1. In an experimental model of post-renal transplantation hypertension in rats, we studied the effect of a reduction of sodium intake on the development of this type of hypertension.

2. Systolic blood pressure, plasma- renin concentration and renal function were measured regularly in recipients of an allogeneic kidney transplant that had previously undergone active immunological enhancement.

3. Transplant recipients on a normal diet showed a rise in systolic blood pressure during the second week after transplantation. The systolic blood pressure of recipients on a low sodium diet remained normotensive throughout the 15 weeks follow-up period.

4. The plasma renin concentration was low in the hypertensive recipients on a normal diet, as compared with unilaterally nephrectomized controls. Although the plasma renin concentration of recipients on a low sodium diet fell below that of unilaterally nephrectomized controls on a low sodium diet, it was higher than that of recipients on a normal diet.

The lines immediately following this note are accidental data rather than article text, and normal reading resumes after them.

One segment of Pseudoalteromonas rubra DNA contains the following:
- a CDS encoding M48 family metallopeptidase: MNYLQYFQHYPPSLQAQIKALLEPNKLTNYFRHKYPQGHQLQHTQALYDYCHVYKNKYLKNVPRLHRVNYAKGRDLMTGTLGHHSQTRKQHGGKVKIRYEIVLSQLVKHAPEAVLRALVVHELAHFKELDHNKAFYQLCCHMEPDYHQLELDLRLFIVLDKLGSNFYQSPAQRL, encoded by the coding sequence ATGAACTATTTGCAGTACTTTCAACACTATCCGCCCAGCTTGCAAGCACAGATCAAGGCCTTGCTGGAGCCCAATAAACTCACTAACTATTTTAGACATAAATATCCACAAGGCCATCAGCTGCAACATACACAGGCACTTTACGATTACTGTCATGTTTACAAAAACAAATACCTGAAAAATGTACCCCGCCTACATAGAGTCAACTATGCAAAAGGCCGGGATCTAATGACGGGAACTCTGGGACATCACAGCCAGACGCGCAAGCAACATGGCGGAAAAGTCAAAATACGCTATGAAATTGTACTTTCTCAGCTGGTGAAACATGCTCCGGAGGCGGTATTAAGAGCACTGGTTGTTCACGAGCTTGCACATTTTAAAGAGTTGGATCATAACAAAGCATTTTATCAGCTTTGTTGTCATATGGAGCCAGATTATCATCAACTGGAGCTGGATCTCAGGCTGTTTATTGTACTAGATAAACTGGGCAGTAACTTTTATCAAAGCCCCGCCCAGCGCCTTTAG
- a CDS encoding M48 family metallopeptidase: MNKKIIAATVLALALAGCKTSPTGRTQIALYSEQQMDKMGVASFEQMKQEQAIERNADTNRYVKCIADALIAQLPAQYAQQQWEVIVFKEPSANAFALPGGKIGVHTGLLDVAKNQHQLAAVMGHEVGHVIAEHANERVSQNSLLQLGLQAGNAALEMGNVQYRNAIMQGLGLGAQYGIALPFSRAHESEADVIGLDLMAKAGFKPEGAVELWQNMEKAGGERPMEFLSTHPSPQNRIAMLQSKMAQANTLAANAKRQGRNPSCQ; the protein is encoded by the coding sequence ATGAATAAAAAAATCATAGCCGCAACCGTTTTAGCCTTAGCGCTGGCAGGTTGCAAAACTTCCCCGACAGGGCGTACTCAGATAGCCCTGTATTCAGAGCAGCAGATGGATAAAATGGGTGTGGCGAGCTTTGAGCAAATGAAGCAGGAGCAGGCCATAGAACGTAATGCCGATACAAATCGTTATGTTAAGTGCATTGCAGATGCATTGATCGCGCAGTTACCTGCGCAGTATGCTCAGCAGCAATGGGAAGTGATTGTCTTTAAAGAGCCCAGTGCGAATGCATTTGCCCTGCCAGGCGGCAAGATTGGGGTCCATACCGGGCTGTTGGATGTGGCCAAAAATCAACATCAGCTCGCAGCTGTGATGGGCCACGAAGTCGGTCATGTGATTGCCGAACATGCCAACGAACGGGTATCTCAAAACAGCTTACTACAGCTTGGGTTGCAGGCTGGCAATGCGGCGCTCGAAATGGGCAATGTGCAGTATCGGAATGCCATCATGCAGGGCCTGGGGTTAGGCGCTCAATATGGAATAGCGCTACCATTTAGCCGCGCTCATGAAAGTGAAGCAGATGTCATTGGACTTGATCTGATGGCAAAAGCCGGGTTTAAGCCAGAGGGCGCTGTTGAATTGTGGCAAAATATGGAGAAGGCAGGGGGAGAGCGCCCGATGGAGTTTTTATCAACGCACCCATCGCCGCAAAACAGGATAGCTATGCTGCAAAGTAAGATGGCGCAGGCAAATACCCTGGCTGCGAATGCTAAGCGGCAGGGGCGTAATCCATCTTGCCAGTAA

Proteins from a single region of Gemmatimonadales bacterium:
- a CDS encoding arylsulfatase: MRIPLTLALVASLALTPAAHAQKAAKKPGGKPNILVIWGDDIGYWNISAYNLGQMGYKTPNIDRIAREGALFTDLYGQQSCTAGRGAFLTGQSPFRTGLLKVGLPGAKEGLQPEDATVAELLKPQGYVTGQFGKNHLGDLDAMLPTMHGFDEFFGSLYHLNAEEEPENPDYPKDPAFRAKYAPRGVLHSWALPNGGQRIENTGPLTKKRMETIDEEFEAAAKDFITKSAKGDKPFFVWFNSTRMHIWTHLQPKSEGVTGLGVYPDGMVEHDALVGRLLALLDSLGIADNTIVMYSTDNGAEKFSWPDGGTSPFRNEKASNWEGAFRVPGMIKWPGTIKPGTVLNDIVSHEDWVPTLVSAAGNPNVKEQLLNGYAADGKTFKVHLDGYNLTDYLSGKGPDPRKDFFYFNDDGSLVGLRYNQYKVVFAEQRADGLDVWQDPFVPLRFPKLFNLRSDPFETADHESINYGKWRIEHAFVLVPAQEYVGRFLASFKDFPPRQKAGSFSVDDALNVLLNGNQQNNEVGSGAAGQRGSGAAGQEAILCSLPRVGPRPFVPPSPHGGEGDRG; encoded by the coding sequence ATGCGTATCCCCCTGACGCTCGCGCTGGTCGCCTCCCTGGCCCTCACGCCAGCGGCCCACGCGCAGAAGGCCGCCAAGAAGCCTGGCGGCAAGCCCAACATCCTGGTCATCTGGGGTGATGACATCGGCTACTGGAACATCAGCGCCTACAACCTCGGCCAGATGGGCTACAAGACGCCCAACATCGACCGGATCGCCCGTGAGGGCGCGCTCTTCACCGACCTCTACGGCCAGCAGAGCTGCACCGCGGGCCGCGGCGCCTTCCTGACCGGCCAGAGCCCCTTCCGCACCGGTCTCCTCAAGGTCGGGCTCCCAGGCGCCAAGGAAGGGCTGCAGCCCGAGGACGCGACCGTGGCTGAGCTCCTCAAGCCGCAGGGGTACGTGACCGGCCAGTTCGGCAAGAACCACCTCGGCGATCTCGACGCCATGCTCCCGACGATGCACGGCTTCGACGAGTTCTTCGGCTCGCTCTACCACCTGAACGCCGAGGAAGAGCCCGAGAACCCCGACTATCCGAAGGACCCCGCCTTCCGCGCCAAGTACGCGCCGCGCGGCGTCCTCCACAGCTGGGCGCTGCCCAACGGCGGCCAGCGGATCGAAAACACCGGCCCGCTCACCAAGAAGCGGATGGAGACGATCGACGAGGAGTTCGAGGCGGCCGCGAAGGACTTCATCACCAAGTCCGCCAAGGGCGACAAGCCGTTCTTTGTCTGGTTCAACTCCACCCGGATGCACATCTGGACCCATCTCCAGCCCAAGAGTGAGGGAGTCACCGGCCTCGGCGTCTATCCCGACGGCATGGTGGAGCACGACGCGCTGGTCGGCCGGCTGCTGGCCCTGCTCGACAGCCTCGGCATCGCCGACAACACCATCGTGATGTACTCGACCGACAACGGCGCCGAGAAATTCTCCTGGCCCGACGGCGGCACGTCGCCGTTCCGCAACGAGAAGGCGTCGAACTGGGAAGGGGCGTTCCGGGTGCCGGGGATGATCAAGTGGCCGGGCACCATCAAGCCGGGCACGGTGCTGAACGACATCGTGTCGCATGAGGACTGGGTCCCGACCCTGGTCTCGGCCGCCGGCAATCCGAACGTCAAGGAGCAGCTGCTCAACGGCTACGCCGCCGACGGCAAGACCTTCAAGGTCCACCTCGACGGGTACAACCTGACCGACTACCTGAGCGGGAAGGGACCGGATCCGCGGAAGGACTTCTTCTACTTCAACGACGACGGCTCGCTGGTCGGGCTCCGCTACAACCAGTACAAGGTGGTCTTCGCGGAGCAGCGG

5. The renal function of transplant recipients was greatly reduced compared with that of control rats. The glomerular filtration rate was reduced to a greater extent than the effective renal plasma flow.

6. In a separate experiment it was revealed that a similar reduction in the glomerular filtration rate of kidneys permanently damaged by temporary ischaemia did not result in an increase in the systolic blood pressure.

7. Survival up to 6 weeks after transplantation was the same for both groups of recipients. Recipients on a low sodium diet, however, showed a better 15 weeks survival, probably owing to the absence of hypertension in this group.

8. The prevention of the development of hypertension by means of a reduction of sodium intake, points to an involvement of sodium retention in this post-transplantation hypertension model.

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